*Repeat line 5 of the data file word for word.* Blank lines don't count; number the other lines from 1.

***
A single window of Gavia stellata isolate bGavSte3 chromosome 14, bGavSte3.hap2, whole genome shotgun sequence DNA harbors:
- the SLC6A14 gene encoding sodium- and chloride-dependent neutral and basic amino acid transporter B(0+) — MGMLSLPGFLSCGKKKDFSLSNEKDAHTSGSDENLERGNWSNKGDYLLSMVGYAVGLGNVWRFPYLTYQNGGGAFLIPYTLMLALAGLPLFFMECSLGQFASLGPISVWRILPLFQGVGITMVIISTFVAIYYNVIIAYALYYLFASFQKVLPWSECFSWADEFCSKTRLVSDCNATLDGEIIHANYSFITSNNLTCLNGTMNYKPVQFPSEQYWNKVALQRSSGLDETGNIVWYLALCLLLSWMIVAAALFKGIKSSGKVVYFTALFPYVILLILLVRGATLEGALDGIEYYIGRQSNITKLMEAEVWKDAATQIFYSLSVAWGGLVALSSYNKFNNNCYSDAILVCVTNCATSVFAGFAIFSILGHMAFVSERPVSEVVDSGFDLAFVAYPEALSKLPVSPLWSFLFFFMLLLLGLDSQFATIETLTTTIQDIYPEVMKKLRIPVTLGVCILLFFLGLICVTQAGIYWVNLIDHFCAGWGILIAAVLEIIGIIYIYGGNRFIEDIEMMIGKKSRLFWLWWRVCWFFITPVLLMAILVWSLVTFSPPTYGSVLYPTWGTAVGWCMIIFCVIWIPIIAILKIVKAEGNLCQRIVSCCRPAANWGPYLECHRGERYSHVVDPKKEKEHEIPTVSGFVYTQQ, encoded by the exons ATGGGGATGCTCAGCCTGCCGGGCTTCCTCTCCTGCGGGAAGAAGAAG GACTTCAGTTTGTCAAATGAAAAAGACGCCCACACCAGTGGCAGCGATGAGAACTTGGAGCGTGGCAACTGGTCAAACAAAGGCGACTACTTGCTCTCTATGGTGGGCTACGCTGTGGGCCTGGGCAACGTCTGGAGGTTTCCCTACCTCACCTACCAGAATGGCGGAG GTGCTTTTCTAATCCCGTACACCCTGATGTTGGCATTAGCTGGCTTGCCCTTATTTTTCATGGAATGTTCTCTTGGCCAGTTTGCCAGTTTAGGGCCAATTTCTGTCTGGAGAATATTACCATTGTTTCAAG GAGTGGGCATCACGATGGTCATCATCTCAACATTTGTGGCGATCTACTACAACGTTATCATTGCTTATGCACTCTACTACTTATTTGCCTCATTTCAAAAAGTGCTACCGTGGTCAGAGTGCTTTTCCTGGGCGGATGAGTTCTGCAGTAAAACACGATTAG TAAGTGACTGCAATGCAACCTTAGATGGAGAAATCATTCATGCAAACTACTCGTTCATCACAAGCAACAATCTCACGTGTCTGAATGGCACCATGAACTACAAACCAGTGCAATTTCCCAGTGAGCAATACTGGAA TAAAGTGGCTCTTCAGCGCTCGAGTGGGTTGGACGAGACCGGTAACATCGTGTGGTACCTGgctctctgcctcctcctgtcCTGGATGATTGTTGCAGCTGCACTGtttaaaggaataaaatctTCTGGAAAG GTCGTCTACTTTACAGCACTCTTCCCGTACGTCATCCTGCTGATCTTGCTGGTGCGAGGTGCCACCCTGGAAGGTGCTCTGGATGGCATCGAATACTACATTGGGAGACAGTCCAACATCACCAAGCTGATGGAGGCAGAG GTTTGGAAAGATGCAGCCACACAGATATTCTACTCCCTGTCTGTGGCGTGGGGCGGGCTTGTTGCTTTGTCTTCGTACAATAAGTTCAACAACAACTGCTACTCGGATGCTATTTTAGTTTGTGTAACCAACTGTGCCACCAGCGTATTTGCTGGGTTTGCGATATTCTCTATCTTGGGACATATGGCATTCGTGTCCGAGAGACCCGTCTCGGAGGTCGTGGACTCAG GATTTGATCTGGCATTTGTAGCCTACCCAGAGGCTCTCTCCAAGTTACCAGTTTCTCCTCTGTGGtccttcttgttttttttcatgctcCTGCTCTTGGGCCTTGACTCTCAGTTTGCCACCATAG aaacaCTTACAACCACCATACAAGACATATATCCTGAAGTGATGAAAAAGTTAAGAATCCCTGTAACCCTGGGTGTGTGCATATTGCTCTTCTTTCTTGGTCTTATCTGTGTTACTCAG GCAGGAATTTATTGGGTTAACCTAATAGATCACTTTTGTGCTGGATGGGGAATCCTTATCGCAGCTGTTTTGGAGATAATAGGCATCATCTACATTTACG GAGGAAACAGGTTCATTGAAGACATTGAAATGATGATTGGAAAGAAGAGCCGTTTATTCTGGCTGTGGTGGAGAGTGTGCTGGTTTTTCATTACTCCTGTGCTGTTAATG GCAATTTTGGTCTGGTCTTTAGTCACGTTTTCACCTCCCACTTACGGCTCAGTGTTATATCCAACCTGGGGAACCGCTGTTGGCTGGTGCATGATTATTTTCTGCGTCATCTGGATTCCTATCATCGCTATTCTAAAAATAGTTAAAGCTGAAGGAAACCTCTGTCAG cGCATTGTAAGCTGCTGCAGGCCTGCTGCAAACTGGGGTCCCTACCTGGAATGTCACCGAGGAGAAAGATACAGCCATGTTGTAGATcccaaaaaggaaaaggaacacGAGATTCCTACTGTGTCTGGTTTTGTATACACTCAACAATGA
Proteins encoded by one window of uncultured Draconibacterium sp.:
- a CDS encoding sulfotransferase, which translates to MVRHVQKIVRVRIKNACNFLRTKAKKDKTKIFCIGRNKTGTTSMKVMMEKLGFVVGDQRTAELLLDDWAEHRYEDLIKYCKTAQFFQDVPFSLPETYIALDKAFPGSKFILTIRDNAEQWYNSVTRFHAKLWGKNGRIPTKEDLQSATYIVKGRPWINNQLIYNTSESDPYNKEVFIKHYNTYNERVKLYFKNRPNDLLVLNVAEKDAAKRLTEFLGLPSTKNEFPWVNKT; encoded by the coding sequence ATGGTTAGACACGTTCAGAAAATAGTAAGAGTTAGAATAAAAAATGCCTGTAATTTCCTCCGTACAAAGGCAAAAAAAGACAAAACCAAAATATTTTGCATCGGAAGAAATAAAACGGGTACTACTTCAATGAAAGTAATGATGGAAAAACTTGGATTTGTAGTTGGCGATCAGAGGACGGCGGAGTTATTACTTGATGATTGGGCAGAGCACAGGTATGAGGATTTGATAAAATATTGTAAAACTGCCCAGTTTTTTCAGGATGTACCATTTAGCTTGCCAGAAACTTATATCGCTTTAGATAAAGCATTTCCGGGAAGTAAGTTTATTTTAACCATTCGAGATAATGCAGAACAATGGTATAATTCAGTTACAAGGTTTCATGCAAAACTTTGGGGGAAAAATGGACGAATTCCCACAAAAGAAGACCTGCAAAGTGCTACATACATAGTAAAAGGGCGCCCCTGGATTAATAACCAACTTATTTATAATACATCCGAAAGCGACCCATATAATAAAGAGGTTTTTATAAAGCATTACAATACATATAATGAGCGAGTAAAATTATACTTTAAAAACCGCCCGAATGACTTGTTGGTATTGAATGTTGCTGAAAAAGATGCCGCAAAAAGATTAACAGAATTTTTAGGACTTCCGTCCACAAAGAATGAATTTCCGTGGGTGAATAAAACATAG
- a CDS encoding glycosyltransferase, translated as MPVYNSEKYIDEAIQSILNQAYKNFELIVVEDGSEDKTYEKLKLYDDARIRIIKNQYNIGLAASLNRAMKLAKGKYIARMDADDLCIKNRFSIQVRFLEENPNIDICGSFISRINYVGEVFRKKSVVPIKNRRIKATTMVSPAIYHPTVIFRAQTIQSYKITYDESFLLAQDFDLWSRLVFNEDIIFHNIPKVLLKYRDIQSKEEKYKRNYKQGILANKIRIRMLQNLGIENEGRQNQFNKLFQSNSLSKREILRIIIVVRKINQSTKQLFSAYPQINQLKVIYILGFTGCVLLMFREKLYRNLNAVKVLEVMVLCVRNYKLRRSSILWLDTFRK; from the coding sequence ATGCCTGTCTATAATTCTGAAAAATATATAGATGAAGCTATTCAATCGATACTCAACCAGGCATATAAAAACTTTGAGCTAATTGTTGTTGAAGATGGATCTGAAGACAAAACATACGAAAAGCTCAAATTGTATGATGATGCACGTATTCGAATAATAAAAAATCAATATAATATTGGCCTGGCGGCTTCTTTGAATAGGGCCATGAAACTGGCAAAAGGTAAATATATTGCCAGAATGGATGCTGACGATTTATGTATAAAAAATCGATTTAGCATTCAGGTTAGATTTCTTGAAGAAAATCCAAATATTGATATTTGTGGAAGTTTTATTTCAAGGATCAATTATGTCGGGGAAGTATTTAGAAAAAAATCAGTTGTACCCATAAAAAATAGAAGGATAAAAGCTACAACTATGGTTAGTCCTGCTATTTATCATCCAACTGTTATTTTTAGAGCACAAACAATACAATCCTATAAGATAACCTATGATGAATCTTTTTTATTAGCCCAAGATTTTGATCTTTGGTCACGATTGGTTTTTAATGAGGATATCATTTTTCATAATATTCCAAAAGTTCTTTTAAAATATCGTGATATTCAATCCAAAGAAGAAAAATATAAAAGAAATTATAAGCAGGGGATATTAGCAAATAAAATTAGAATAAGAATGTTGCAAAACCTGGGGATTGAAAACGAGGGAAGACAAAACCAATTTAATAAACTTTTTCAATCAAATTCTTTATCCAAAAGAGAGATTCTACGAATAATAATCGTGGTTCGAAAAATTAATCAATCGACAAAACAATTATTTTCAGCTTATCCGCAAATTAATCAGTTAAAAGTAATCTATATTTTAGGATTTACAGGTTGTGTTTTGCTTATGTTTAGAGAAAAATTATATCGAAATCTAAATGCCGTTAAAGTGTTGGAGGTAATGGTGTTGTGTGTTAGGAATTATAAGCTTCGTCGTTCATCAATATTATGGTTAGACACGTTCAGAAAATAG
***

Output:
- a CDS encoding glycosyltransferase, translated as MPVYNSEKYIDEAIQSILNQAYKNFELIVVEDGSEDKTYEKLKLYDDARIRIIKNQYNIGLAASLNRAMKLAKGKYIARMDADDLCIKNRFSIQVRFLEENPNIDICGSFISRINYVGEVFRKKSVVPIKNRRIKATTMVSPAIYHPTVIFRAQTIQSYKITYDESFLLAQDFDLWSRLVFNEDIIFHNIPKVLLKYRDIQSKEEKYKRNYKQGILANKIRIRMLQNLGIENEGRQNQFNKLFQSNSLSKREILRIIIVVRKINQSTKQLFSAYPQINQLKVIYILGFTGCVLLMFREKLYRNLNAVKVLEVMVLCVRNYKLRRSSILWLDTFRK; from the coding sequence ATGCCTGTCTATAATTCTGAAAAATATATAGATGAAGCTATTCAATCGATACTCAACCAGGCATATAAAAACTTTGAGCTAATTGTTGTTGAAGATGGATCTGAAGACAAAACATACGAAAAGCTCAAATTGTATGATGATGCACGTATTCGAATAATAAAAAATCAATATAATATTGGCCTGGCGGCTTCTTTGAATAGGGCCATGAAACTGGCAAAAGGTAAATATATTGCCAGAATGGATGCTGACGATTTATGTATAAAAAATCGATTTAGCATTCAGGTTAGATTTCTTGAAGAAAATCCAAATATTGATATTTGTGGAAGTTTTATTTCAAGGATCAATTATGTCGGGGAAGTATTTAGAAAAAAATCAGTTGTACCCATAAAAAATAGAAGGATAAAAGCTACAACTATGGTTAGTCCTGCTATTTATCATCCAACTGTTATTTTTAGAGCACAAACAATACAATCCTATAAGATAACCTATGATGAATCTTTTTTATTAGCCCAAGATTTTGATCTTTGGTCACGATTGGTTTTTAATGAGGATATCATTTTTCATAATATTCCAAAAGTTCTTTTAAAATATCGTGATATTCAATCCAAAGAAGAAAAATATAAAAGAAATTATAAGCAGGGGATATTAGCAAATAAAATTAGAATAAGAATGTTGCAAAACCTGGGGATTGAAAACGAGGGAAGACAAAACCAATTTAATAAACTTTTTCAATCAAATTCTTTATCCAAAAGAGAGATTCTACGAATAATAATCGTGGTTCGAAAAATTAATCAATCGACAAAACAATTATTTTCAGCTTATCCGCAAATTAATCAGTTAAAAGTAATCTATATTTTAGGATTTACAGGTTGTGTTTTGCTTATGTTTAGAGAAAAATTATATCGAAATCTAAATGCCGTTAAAGTGTTGGAGGTAATGGTGTTGTGTGTTAGGAATTATAAGCTTCGTCGTTCATCAATATTATGGTTAGACACGTTCAGAAAATAG